If we think something’s going to be hard, we often give up before we start. Keeping it simple and making sure we have the tools to succeed can help.
- Tackle one area of your finances at a time to avoid feeling overwhelmed.
- Dedicate a consistent time each week or fortnight to do your financial admin and block it out in your diary.
- Use technology like banking and budgeting apps and direct debits to make things quicker and more automated.
Cues and rewards
When we start a new habit, it’s important to use cues to remind us to perform the new habit and feel rewarded for doing it.
- You might decide to tackle your finances every Wednesday straight after dinner. Then you can reward yourself with a yummy dessert afterwards.
- If you’re saving for a new car, you might consider transferring surplus cash from your current account into your new car fund each time you fill up with petrol. You’ll be rewarded with your new car even sooner.
- Don’t underestimate the power of ticking something off a list. This simple act can make you feel great.
Practise and repeat
It takes an average of 21 days to form a habit when we’re focused and want to achieve it. Regularly practising your new good financial habits is key to making it stick.
- Pop a daily, weekly or fortnightly reminder in your phone or diary. It can help until you remember automatically.
- Mentally commit. If we have enough time to be on social media, we have enough time to form good financial habits.
Use meaning for motivation
Think about the meaning behind your new habits to help keep you motivated, both while forming the habit and once it’s part of your routine.
- If you’re saving for a house, it doesn’t just mean having your own place to live. It’s creating a home, providing security for yourself and your family into the future, and it shows you have the willpower and commitment to achieve long-term goals.
- Likewise, for putting money aside for emergencies. It doesn’t just mean you have the funds to cover a burst pipe. It means you have greater peace of mind and are better protected to weather times of financial uncertainty.
COVID has made us value feeling financially secure, and staying on top of your money can be hard. However, with a little work and commitment to creating good habits, you’ll soon be on the road to taking control.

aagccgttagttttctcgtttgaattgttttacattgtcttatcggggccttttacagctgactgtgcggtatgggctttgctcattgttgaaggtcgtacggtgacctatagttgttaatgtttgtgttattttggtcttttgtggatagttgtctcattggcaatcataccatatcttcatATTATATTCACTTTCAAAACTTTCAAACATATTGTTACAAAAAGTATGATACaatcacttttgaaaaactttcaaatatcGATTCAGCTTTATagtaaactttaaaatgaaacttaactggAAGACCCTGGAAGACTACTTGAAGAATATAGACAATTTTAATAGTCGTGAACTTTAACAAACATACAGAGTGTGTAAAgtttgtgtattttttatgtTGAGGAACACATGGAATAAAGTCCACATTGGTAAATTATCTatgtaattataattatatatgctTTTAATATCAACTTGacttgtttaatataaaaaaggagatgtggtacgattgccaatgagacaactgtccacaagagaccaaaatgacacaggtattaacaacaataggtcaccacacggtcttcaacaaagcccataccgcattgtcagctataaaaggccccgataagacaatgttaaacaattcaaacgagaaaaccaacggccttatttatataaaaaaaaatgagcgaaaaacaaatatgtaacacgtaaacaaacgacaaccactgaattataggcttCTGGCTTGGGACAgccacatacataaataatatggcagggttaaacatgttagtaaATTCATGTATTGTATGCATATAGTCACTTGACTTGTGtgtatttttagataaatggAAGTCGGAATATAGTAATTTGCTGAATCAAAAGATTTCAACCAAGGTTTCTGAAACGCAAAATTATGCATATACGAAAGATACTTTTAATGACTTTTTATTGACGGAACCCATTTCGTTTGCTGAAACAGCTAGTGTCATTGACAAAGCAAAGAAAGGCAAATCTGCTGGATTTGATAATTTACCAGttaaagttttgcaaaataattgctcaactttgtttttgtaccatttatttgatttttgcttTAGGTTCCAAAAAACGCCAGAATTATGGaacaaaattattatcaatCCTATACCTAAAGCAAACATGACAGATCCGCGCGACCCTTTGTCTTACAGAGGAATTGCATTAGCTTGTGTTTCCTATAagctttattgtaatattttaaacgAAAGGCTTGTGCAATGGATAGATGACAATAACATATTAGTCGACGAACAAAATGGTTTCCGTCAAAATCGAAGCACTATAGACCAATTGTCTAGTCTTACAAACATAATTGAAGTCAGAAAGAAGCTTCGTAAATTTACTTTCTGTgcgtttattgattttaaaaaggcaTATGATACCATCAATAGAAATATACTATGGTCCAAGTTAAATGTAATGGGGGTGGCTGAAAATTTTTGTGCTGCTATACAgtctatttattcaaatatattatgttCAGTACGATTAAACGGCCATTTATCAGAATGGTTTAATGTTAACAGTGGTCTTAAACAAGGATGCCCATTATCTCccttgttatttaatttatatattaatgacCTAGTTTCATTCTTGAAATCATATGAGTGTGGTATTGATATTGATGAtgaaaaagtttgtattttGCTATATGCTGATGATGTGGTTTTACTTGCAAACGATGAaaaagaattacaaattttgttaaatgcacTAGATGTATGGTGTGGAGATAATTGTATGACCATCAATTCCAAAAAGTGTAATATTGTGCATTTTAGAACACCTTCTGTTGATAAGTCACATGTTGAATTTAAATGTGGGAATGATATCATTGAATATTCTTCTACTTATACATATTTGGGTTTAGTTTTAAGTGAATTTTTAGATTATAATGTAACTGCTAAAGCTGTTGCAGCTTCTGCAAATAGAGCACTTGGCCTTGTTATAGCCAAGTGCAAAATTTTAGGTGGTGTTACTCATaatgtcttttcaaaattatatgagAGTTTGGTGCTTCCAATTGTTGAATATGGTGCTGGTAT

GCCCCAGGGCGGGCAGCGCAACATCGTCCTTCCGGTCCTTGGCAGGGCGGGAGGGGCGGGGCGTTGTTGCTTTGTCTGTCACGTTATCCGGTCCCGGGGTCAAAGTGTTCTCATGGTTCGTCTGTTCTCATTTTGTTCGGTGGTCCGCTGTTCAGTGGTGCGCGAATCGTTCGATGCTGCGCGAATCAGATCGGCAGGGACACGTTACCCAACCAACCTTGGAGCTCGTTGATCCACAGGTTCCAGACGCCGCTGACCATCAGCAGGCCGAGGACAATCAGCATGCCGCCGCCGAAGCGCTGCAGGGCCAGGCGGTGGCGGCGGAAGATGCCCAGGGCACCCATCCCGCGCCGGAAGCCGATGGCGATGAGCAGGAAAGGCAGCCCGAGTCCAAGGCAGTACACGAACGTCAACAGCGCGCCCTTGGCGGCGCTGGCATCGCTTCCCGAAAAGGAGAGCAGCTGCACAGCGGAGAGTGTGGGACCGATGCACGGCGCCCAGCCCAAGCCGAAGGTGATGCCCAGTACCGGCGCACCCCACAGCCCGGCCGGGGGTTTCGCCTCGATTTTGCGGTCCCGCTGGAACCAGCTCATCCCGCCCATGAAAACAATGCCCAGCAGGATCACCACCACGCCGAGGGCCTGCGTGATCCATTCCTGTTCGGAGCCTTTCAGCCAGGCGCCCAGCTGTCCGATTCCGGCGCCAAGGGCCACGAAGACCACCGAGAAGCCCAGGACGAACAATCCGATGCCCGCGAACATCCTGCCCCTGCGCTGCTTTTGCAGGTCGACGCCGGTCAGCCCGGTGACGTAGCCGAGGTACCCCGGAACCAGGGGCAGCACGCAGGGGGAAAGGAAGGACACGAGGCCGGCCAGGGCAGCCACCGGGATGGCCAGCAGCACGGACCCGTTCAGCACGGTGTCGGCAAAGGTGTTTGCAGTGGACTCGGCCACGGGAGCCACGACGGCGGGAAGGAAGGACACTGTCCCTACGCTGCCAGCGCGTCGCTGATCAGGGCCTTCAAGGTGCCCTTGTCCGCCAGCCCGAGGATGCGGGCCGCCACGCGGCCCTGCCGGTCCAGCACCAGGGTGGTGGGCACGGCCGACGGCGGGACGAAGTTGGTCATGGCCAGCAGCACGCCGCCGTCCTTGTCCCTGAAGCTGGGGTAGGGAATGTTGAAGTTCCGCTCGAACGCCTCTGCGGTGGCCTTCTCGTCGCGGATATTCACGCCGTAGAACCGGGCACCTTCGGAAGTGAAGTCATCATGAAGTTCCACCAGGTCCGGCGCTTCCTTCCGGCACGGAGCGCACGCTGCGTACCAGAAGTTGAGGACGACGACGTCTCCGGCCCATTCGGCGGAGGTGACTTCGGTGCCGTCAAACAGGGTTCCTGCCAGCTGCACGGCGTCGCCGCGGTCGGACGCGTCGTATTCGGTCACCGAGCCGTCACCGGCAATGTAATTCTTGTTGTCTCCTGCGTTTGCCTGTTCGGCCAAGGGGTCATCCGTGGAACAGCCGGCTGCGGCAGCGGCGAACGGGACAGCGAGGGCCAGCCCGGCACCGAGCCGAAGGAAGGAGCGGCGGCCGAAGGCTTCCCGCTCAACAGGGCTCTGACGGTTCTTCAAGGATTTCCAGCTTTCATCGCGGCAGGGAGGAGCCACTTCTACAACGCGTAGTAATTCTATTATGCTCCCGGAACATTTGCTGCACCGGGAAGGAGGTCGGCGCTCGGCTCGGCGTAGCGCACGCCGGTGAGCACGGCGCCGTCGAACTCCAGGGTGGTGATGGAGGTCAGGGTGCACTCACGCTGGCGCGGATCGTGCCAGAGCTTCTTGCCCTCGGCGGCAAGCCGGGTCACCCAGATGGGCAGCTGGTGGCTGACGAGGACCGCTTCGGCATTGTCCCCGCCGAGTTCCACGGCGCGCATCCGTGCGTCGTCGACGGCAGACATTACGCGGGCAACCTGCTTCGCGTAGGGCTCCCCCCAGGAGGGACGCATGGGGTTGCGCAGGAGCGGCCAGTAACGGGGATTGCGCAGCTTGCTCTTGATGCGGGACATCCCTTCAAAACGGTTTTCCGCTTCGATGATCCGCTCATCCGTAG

Why financial wellbeing is a pillar of good health
By Robert Wright /August 07,2020/
When we talk about financial wellbeing, what do we mean? More than just earning an income, financial wellbeing is about having financial security and the freedom to make choices. There are three interrelated aspects to good financial wellbeing:
- The ability to meet your expenses and have money left over.
- Feeling and acting in control of your finances.
- Being financially secure and not needing to worry too much about money.
It’s considered normal for your financial wellbeing to vary over the course of your life. This is particularly true during major life events such as moving out of home, having a baby, changing jobs or retiring. Unexpected financial shocks can also have a big impact on your financial wellbeing.
How fit are our nation’s finances?
The Financial Wellbeing Australia report (2018) describes four categories of financial wellbeing. Around a quarter of all respondents (extrapolated to 4.5 million Aussies) were classed as having the highest level of financial wellbeing.
Around 40% (or 7.4 million Aussies) fell into the category of “doing ok”. They described their situation as “fair” or “good” and were relatively confident about the next 12-months. A further 23% of respondents (around 4.4 million people) were just getting by, while the remaining 13% (2.4 million people) were considered to be “struggling”.
How can I improve my finances?
Developing good financial habits will help you improve your financial health over time. That includes:
- Having a budget or spending plan.
- Making regular cash savings.
- Building an emergency fund of at least six months living expenses.
- Paying down debt and maintaining a good credit rating.
- Having adequate insurance.
- Building up enough superannuation to retire comfortably.
Much like your physical and mental health, your financial health needs regular check-ups to stay in good condition.
How can a financial planner help?
Think of your financial planner like your family doctor: as your partner in good health. Having the right financial planner on your team can help you navigate life’s ups and downs.